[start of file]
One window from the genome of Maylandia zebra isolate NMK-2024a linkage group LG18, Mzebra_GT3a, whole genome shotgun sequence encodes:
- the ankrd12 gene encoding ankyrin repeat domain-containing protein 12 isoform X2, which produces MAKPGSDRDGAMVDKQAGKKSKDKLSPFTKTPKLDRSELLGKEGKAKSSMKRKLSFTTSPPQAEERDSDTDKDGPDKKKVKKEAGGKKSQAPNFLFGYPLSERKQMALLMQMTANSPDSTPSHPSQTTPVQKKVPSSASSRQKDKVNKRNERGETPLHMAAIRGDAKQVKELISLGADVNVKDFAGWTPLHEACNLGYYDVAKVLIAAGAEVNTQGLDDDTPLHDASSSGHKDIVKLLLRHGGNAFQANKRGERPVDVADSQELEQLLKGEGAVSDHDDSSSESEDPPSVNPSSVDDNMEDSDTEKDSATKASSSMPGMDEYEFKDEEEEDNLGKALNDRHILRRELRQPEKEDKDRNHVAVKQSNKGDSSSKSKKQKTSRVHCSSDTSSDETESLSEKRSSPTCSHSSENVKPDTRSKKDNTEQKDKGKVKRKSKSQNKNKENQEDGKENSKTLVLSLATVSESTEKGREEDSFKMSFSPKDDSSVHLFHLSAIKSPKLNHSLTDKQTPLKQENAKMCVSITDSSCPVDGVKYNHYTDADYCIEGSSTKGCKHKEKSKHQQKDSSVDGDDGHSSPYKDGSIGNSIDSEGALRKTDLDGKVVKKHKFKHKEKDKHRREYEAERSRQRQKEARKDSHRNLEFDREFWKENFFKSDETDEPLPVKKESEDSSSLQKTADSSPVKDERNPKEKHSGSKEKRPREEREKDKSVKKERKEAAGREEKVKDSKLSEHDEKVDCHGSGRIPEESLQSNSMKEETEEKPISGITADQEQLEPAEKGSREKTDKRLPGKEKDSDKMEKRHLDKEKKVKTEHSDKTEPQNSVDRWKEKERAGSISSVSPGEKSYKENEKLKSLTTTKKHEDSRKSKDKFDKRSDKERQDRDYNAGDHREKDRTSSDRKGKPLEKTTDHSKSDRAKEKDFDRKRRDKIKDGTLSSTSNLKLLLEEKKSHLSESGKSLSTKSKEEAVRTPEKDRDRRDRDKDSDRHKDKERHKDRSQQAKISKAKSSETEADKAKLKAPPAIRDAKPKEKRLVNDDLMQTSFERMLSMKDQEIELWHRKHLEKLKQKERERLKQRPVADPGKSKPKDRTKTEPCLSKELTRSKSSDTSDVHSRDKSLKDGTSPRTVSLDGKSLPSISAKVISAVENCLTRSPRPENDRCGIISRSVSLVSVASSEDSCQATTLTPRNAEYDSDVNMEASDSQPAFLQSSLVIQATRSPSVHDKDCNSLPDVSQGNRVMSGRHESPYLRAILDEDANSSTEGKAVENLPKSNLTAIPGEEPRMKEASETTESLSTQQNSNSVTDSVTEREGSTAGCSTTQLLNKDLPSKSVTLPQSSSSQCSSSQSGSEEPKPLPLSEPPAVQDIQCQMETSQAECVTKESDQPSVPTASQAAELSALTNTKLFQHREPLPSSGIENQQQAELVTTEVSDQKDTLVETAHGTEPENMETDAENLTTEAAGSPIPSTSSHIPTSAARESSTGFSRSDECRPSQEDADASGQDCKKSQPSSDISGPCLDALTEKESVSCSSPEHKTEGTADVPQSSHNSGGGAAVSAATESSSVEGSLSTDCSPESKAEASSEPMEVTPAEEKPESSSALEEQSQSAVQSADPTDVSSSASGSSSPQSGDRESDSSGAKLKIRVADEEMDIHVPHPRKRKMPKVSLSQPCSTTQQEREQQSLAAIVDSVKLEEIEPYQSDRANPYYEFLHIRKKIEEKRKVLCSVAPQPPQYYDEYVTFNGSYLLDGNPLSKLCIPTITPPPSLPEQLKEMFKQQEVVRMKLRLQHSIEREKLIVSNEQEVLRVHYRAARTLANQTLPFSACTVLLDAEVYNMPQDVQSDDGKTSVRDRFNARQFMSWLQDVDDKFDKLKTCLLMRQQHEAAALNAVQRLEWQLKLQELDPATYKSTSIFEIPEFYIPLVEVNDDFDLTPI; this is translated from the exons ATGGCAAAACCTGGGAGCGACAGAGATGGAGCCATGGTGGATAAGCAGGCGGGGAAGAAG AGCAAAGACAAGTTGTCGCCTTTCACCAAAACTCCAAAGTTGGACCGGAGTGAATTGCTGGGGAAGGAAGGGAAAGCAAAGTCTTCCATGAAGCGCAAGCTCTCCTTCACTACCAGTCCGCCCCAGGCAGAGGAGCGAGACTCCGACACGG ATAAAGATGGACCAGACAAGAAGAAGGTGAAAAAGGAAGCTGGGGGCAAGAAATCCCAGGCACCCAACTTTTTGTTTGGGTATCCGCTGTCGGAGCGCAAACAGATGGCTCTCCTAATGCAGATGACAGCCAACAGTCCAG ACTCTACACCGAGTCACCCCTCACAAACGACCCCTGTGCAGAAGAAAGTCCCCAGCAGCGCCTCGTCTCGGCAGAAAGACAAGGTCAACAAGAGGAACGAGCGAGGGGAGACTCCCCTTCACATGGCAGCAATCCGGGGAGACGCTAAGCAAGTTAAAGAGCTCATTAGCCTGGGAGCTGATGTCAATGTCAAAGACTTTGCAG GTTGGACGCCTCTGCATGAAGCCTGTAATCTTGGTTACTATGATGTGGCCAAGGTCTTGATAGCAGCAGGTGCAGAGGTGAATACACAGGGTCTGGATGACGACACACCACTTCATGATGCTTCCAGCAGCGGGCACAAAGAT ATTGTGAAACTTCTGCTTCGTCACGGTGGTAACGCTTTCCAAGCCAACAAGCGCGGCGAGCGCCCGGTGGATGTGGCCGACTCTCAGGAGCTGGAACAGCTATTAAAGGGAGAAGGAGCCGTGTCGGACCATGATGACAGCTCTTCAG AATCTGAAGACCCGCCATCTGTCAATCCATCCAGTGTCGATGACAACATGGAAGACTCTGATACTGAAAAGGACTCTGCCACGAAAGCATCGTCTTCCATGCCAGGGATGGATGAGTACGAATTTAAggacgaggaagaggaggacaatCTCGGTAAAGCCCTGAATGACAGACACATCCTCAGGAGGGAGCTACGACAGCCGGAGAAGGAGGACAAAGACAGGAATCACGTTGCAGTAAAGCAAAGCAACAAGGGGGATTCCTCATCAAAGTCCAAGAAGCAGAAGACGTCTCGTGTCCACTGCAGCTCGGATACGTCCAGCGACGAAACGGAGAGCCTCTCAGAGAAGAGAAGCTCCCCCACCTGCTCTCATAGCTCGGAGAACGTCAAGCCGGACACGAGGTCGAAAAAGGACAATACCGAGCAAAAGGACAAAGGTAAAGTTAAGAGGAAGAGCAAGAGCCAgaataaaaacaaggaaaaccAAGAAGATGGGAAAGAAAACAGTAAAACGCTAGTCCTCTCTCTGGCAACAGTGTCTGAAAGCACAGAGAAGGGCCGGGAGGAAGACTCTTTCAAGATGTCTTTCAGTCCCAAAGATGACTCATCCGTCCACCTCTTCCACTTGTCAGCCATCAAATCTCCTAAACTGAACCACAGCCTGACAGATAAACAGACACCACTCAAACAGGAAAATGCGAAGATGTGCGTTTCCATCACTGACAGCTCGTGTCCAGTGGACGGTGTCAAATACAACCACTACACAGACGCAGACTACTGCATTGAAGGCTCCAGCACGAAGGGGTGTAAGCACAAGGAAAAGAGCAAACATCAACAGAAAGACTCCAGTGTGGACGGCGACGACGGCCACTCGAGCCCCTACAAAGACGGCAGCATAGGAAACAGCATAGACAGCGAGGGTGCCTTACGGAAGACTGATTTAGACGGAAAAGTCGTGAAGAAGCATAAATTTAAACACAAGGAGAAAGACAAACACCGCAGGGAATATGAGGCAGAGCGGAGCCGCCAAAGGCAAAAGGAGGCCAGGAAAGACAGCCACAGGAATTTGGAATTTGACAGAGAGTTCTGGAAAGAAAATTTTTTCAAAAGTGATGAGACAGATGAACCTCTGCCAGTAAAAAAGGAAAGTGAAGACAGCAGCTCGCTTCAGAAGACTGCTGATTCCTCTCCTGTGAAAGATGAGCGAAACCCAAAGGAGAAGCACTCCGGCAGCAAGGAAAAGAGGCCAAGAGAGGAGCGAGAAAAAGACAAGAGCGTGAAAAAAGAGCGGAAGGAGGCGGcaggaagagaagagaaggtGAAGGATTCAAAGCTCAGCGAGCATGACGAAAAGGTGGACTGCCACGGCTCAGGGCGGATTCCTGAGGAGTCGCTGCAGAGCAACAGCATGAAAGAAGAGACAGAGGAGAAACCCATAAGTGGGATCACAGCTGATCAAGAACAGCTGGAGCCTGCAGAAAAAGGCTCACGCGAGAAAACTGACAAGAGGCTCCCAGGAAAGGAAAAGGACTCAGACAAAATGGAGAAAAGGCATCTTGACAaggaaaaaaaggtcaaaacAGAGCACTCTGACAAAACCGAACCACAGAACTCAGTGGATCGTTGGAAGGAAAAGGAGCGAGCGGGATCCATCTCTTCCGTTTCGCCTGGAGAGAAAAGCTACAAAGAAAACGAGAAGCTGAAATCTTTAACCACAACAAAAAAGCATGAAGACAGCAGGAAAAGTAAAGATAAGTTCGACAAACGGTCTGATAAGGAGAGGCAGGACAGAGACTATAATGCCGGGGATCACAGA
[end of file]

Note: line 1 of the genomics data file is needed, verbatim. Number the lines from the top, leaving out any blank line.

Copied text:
One window from the genome of Maylandia zebra isolate NMK-2024a linkage group LG18, Mzebra_GT3a, whole genome shotgun sequence encodes: